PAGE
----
Waterbury, Connecticut is rich in history and tradition. It is home to many different industries such as manufacturing, retail, and banking. The city is also home to several museums and art galleries. You can start learning more about their history by visiting historical landmarks or sites with your family or friends.
Waterbury is a place with lots of history and culture
Waterbury has a rich history and is best known for its brassware. In the early 1900s, Waterbury was the leading brassware producer in the United States. The nickname “Brass City” comes from this, and the city’s motto is Quid Aere Perennius? (“What Is More Lasting Than Brass?”).
Waterbury is also known to be home to Timex, which continues to make watches and clocks today.
Next up are a few places you can visit if you want to experience their rich culture and history in person instead of just reading about it. It’s more fun that way, anyway.
The Timexpo Museum in Waterbury, Connecticut, pays tribute to the history of Timex Group and its predecessors. The museum houses exhibits dating back to the founding of Waterbury Clock Company in 1854, including an exhibit on the U.S. Army commissioning the Waterbury Clock Company in 1917 to provide wristwatch versions of the Ingersoll Ladies Midget pocket watch for soldiers heading overseas.
The museum also includes aspects of local history, including letters from Mark Twain, who lived for a time in nearby Hartford; as well as exhibits concerning the travels of settlers across the Atlantic and Pacific Oceans based on the explorations of Thor Heyerdahl.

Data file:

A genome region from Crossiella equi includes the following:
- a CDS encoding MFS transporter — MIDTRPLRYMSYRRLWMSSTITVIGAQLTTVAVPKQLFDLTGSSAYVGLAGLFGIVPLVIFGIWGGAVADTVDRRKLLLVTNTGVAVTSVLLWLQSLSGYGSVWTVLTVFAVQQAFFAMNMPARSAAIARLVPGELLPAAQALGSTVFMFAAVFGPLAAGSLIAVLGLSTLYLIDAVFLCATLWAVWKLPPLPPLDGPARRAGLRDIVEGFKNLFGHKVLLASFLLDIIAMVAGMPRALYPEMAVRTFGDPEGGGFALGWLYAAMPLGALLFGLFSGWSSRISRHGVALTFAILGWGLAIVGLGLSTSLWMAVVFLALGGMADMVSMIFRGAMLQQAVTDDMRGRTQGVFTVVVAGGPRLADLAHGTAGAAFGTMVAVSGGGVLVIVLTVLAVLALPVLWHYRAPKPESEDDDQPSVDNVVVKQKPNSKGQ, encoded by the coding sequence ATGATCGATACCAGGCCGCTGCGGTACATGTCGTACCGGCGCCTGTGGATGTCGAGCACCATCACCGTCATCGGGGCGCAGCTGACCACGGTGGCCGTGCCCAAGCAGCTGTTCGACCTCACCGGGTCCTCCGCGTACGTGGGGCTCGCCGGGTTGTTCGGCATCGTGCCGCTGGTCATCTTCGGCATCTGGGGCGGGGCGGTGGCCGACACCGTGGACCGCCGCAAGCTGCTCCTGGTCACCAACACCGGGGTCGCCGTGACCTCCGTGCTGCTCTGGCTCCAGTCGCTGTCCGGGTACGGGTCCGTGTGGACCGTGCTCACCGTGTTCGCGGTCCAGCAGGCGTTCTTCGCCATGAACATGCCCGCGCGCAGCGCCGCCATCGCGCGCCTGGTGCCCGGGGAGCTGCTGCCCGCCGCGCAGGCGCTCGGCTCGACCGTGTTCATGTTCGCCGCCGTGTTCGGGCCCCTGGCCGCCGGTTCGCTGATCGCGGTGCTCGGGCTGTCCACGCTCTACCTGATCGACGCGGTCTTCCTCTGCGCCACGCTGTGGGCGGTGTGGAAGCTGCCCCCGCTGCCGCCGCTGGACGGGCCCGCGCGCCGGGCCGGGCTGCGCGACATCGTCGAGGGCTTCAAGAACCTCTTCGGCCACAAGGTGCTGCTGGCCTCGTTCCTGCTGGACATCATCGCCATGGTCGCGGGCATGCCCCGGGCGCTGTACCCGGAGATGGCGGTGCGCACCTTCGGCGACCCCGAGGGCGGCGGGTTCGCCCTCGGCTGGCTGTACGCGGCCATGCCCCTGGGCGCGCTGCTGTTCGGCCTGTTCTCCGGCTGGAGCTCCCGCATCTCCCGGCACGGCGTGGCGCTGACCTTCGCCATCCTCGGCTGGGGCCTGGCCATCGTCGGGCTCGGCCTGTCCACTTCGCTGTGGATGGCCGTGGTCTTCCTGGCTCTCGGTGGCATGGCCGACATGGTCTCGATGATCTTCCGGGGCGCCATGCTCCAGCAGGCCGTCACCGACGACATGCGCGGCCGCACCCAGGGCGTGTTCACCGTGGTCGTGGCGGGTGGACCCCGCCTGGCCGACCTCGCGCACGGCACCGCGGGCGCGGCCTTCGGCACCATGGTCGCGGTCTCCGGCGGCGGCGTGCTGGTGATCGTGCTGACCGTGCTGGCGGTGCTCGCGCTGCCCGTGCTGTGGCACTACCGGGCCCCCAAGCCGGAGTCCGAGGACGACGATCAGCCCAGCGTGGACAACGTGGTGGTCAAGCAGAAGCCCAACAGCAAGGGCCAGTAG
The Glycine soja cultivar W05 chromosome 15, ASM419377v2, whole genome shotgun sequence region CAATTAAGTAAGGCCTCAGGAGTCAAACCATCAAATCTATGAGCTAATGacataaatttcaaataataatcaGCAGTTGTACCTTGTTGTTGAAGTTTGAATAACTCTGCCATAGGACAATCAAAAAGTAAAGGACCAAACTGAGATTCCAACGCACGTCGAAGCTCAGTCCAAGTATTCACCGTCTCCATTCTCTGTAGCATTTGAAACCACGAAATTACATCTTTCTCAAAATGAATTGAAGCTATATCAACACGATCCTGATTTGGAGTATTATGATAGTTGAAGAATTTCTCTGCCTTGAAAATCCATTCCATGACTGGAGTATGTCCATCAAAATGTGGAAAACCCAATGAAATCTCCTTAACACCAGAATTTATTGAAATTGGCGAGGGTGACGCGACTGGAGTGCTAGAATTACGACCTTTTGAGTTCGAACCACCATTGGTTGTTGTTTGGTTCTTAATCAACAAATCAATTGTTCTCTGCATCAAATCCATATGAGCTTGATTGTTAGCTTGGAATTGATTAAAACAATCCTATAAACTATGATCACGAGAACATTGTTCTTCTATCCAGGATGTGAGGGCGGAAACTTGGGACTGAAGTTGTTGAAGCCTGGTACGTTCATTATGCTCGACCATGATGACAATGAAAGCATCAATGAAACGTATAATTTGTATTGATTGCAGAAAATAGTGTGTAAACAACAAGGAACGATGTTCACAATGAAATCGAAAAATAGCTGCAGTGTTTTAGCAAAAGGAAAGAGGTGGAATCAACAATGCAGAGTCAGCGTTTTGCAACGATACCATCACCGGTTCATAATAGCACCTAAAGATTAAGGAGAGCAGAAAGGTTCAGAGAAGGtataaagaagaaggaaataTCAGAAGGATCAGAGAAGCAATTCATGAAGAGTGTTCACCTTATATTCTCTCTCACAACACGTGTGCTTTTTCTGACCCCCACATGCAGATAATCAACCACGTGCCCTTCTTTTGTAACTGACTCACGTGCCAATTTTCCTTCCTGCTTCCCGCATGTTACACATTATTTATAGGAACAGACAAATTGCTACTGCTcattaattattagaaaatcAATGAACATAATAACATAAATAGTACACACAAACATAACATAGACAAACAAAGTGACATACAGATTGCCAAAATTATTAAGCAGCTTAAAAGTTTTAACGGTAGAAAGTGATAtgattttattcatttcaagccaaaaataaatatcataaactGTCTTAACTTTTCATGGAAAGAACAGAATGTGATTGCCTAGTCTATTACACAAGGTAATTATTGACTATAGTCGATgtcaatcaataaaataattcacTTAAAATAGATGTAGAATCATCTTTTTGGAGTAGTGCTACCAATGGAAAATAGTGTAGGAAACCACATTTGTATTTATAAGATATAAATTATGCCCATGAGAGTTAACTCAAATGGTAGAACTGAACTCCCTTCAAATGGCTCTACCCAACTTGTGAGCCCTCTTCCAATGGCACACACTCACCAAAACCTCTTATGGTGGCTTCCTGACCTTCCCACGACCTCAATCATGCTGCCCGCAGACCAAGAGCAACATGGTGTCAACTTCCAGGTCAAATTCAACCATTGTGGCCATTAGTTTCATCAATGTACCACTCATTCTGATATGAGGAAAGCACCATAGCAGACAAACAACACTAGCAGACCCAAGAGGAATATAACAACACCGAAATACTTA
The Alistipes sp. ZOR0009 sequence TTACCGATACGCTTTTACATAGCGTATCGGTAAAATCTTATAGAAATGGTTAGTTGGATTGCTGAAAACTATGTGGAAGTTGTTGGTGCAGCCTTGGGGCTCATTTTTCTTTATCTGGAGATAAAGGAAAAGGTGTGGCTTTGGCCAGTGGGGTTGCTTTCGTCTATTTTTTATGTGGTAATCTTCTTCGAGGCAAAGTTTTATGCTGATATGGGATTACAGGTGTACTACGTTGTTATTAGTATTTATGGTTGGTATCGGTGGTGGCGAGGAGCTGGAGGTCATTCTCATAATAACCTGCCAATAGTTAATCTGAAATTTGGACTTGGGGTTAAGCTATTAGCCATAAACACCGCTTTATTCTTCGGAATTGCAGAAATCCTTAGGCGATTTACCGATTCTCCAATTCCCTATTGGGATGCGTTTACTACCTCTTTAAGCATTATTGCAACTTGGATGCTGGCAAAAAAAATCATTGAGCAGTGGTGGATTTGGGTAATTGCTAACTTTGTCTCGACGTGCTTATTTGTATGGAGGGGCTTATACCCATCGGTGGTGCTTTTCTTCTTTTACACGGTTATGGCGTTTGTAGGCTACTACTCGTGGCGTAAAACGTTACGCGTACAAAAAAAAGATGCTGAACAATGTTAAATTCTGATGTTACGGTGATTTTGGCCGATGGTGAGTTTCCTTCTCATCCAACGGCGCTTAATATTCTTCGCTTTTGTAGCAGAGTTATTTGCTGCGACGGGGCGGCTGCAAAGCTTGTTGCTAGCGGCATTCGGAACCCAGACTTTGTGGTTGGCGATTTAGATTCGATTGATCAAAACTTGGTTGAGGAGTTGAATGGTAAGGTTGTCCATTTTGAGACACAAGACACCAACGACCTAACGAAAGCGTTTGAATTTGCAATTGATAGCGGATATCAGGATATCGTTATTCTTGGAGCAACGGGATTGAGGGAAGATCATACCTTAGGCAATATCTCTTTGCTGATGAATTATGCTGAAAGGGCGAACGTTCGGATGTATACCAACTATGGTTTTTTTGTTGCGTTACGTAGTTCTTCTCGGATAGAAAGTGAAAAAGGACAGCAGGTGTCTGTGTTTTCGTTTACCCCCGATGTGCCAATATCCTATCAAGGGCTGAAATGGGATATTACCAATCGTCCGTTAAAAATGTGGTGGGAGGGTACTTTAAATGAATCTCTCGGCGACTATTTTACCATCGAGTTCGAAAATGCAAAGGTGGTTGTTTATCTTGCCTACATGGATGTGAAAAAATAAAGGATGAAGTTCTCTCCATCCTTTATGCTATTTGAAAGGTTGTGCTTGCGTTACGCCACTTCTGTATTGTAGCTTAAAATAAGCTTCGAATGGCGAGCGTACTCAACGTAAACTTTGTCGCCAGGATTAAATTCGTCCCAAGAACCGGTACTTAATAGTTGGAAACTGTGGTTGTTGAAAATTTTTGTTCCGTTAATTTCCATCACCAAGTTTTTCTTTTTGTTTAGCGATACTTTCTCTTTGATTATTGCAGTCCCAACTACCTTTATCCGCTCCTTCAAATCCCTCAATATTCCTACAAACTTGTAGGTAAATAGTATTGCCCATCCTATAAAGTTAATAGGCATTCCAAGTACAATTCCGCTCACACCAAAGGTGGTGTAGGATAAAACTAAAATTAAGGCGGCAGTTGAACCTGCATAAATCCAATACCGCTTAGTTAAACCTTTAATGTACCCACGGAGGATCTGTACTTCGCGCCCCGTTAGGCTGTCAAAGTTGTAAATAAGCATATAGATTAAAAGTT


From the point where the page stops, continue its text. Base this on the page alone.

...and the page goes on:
Bank Street Historic District
Another historical place to check out in Waterbury is called the Bank Street Historic District and it’s an absolute gem. The district is made up of four commercial buildings that were built on the same street at the end of the 19th century. It’s a super cool example of Waterbury’s heyday as an industrial hub. It was built in the 19th century and was listed as a historic place in 1983 by the National Register of Historic Places. The best part is it still looks like it did back then.
Standing on the street’s north end is one of only four buildings in Waterbury in Richardsonian Romanesque style (they’re usually reserved for houses). The Whittemore is a four-story brick building in Georgian Revival style. The largest structure is Griggs Commercial Building, often referred to as “Queen Anne” because it’s an example of a rare commercial Queen Anne building (the style usually reserved for houses).
Silas Bronson Library
With more than 100 computers for public use and two classrooms with 13 terminals each for offering free computer instruction to residents, the library has state-of-the-art technology and different kinds of activities. They have a chess club whether you want to learn some new chess moves or to simply just play. If you’re a job seeker or in need of a resume refresh, you can join their Job Workshops. Interested in learning to crochet a warm scarf this fall? How about a potholder or a granny-square purse? They’ve got this and more projects to keep you infor,ed and entertained.